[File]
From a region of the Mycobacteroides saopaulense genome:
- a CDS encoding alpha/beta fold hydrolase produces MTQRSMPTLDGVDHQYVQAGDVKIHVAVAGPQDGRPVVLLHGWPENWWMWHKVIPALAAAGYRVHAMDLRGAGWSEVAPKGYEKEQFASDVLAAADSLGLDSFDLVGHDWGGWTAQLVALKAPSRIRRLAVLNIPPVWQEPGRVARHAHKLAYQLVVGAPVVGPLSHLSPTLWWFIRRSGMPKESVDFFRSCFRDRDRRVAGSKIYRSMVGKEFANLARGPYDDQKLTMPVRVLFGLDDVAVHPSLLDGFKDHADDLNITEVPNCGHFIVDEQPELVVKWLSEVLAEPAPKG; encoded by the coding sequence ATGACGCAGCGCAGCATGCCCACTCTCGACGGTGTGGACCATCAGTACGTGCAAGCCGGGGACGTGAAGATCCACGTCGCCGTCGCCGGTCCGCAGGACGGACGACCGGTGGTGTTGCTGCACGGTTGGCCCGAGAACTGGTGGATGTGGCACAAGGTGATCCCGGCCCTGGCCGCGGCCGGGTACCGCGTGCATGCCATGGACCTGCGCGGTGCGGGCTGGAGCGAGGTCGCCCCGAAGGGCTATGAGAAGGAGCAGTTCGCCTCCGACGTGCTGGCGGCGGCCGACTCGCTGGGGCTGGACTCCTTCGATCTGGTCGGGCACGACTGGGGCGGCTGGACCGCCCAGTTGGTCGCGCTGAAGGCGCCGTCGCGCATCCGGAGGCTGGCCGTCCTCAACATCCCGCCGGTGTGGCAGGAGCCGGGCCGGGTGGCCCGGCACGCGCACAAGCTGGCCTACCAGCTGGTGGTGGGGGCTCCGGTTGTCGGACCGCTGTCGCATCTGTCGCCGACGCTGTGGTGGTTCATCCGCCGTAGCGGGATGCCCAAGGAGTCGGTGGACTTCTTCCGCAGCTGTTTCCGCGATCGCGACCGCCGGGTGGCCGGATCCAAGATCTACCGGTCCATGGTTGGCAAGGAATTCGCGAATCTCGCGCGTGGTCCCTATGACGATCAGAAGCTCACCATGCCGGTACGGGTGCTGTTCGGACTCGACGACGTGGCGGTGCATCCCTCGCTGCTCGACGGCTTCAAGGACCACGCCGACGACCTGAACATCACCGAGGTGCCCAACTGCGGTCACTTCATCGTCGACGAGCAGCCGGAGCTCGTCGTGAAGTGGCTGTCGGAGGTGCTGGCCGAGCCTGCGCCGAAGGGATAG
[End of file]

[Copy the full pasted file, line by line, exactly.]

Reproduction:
From a region of the Mycobacteroides saopaulense genome:
- a CDS encoding alpha/beta fold hydrolase produces MTQRSMPTLDGVDHQYVQAGDVKIHVAVAGPQDGRPVVLLHGWPENWWMWHKVIPALAAAGYRVHAMDLRGAGWSEVAPKGYEKEQFASDVLAAADSLGLDSFDLVGHDWGGWTAQLVALKAPSRIRRLAVLNIPPVWQEPGRVARHAHKLAYQLVVGAPVVGPLSHLSPTLWWFIRRSGMPKESVDFFRSCFRDRDRRVAGSKIYRSMVGKEFANLARGPYDDQKLTMPVRVLFGLDDVAVHPSLLDGFKDHADDLNITEVPNCGHFIVDEQPELVVKWLSEVLAEPAPKG; encoded by the coding sequence ATGACGCAGCGCAGCATGCCCACTCTCGACGGTGTGGACCATCAGTACGTGCAAGCCGGGGACGTGAAGATCCACGTCGCCGTCGCCGGTCCGCAGGACGGACGACCGGTGGTGTTGCTGCACGGTTGGCCCGAGAACTGGTGGATGTGGCACAAGGTGATCCCGGCCCTGGCCGCGGCCGGGTACCGCGTGCATGCCATGGACCTGCGCGGTGCGGGCTGGAGCGAGGTCGCCCCGAAGGGCTATGAGAAGGAGCAGTTCGCCTCCGACGTGCTGGCGGCGGCCGACTCGCTGGGGCTGGACTCCTTCGATCTGGTCGGGCACGACTGGGGCGGCTGGACCGCCCAGTTGGTCGCGCTGAAGGCGCCGTCGCGCATCCGGAGGCTGGCCGTCCTCAACATCCCGCCGGTGTGGCAGGAGCCGGGCCGGGTGGCCCGGCACGCGCACAAGCTGGCCTACCAGCTGGTGGTGGGGGCTCCGGTTGTCGGACCGCTGTCGCATCTGTCGCCGACGCTGTGGTGGTTCATCCGCCGTAGCGGGATGCCCAAGGAGTCGGTGGACTTCTTCCGCAGCTGTTTCCGCGATCGCGACCGCCGGGTGGCCGGATCCAAGATCTACCGGTCCATGGTTGGCAAGGAATTCGCGAATCTCGCGCGTGGTCCCTATGACGATCAGAAGCTCACCATGCCGGTACGGGTGCTGTTCGGACTCGACGACGTGGCGGTGCATCCCTCGCTGCTCGACGGCTTCAAGGACCACGCCGACGACCTGAACATCACCGAGGTGCCCAACTGCGGTCACTTCATCGTCGACGAGCAGCCGGAGCTCGTCGTGAAGTGGCTGTCGGAGGTGCTGGCCGAGCCTGCGCCGAAGGGATAG